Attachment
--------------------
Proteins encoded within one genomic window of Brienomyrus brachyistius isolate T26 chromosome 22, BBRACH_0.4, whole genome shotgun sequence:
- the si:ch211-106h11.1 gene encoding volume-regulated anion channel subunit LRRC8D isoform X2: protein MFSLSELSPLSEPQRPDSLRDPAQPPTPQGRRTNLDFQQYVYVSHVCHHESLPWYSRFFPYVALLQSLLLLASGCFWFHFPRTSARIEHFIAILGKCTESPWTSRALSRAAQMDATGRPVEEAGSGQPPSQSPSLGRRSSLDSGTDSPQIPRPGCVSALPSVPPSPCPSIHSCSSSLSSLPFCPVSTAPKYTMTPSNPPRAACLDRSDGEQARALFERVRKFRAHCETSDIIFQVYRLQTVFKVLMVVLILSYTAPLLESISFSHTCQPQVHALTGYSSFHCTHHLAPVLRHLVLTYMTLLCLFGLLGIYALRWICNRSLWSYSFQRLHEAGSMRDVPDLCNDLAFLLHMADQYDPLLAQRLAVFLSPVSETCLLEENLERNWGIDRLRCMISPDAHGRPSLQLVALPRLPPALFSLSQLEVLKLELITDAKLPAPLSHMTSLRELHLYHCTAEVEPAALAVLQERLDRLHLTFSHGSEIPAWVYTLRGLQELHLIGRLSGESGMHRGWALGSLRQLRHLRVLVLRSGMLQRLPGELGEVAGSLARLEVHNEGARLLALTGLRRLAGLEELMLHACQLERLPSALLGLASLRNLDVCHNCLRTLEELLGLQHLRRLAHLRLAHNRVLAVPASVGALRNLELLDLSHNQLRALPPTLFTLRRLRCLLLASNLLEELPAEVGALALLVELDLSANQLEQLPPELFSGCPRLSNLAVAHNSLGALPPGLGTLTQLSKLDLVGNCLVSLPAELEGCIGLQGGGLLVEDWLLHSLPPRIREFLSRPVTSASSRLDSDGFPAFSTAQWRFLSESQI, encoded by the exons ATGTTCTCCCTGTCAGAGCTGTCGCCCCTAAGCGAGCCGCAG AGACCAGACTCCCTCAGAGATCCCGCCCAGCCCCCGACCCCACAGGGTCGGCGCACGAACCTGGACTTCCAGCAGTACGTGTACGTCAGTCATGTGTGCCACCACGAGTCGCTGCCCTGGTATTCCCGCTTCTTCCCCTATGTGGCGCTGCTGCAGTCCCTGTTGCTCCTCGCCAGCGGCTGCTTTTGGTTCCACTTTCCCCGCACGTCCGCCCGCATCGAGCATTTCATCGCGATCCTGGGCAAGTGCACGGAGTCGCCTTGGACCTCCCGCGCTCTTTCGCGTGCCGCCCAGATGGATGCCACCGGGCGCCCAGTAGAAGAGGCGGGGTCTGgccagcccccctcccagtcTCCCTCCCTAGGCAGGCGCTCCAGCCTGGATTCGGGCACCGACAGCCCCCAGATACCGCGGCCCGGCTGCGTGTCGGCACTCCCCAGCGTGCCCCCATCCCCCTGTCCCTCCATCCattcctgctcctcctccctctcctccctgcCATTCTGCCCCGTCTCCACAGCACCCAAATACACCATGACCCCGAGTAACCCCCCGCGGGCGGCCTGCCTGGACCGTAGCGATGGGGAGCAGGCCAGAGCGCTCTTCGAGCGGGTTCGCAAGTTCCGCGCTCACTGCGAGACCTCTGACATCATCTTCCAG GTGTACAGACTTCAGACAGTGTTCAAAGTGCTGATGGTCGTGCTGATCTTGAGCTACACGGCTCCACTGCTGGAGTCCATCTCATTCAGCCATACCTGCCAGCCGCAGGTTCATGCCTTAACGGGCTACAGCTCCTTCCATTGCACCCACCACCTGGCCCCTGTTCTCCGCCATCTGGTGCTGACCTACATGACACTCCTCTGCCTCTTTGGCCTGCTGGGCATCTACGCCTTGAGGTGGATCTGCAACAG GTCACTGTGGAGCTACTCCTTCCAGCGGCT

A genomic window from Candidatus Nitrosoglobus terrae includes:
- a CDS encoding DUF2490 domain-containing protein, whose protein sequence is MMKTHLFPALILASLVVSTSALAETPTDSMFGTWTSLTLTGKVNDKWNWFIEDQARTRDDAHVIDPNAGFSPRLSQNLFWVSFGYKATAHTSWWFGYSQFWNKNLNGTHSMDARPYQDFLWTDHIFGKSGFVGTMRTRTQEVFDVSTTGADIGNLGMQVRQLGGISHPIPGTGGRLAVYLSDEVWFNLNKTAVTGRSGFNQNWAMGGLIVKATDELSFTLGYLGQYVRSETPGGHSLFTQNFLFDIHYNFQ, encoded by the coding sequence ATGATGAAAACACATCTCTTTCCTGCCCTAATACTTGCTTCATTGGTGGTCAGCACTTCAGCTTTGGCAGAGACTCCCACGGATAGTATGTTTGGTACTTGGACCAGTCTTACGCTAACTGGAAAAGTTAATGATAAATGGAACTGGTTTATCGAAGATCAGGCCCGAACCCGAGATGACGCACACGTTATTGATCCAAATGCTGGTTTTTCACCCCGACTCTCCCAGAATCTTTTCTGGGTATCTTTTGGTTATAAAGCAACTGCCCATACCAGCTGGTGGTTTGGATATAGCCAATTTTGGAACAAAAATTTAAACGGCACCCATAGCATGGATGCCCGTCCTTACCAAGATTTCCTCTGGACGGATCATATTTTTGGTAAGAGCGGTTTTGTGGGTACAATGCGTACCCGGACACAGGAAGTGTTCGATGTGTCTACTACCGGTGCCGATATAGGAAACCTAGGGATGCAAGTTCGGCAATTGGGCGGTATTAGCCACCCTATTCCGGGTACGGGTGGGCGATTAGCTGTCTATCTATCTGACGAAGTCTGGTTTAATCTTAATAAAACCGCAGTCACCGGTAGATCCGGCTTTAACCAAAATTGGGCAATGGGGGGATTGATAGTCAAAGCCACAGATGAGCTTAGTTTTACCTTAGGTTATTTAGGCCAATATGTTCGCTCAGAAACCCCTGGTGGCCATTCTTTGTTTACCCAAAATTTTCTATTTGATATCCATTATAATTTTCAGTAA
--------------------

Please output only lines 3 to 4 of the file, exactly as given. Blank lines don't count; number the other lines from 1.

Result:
A genomic window from Candidatus Nitrosoglobus terrae includes:
- a CDS encoding DUF2490 domain-containing protein, whose protein sequence is MMKTHLFPALILASLVVSTSALAETPTDSMFGTWTSLTLTGKVNDKWNWFIEDQARTRDDAHVIDPNAGFSPRLSQNLFWVSFGYKATAHTSWWFGYSQFWNKNLNGTHSMDARPYQDFLWTDHIFGKSGFVGTMRTRTQEVFDVSTTGADIGNLGMQVRQLGGISHPIPGTGGRLAVYLSDEVWFNLNKTAVTGRSGFNQNWAMGGLIVKATDELSFTLGYLGQYVRSETPGGHSLFTQNFLFDIHYNFQ, encoded by the coding sequence ATGATGAAAACACATCTCTTTCCTGCCCTAATACTTGCTTCATTGGTGGTCAGCACTTCAGCTTTGGCAGAGACTCCCACGGATAGTATGTTTGGTACTTGGACCAGTCTTACGCTAACTGGAAAAGTTAATGATAAATGGAACTGGTTTATCGAAGATCAGGCCCGAACCCGAGATGACGCACACGTTATTGATCCAAATGCTGGTTTTTCACCCCGACTCTCCCAGAATCTTTTCTGGGTATCTTTTGGTTATAAAGCAACTGCCCATACCAGCTGGTGGTTTGGATATAGCCAATTTTGGAACAAAAATTTAAACGGCACCCATAGCATGGATGCCCGTCCTTACCAAGATTTCCTCTGGACGGATCATATTTTTGGTAAGAGCGGTTTTGTGGGTACAATGCGTACCCGGACACAGGAAGTGTTCGATGTGTCTACTACCGGTGCCGATATAGGAAACCTAGGGATGCAAGTTCGGCAATTGGGCGGTATTAGCCACCCTATTCCGGGTACGGGTGGGCGATTAGCTGTCTATCTATCTGACGAAGTCTGGTTTAATCTTAATAAAACCGCAGTCACCGGTAGATCCGGCTTTAACCAAAATTGGGCAATGGGGGGATTGATAGTCAAAGCCACAGATGAGCTTAGTTTTACCTTAGGTTATTTAGGCCAATATGTTCGCTCAGAAACCCCTGGTGGCCATTCTTTGTTTACCCAAAATTTTCTATTTGATATCCATTATAATTTTCAGTAA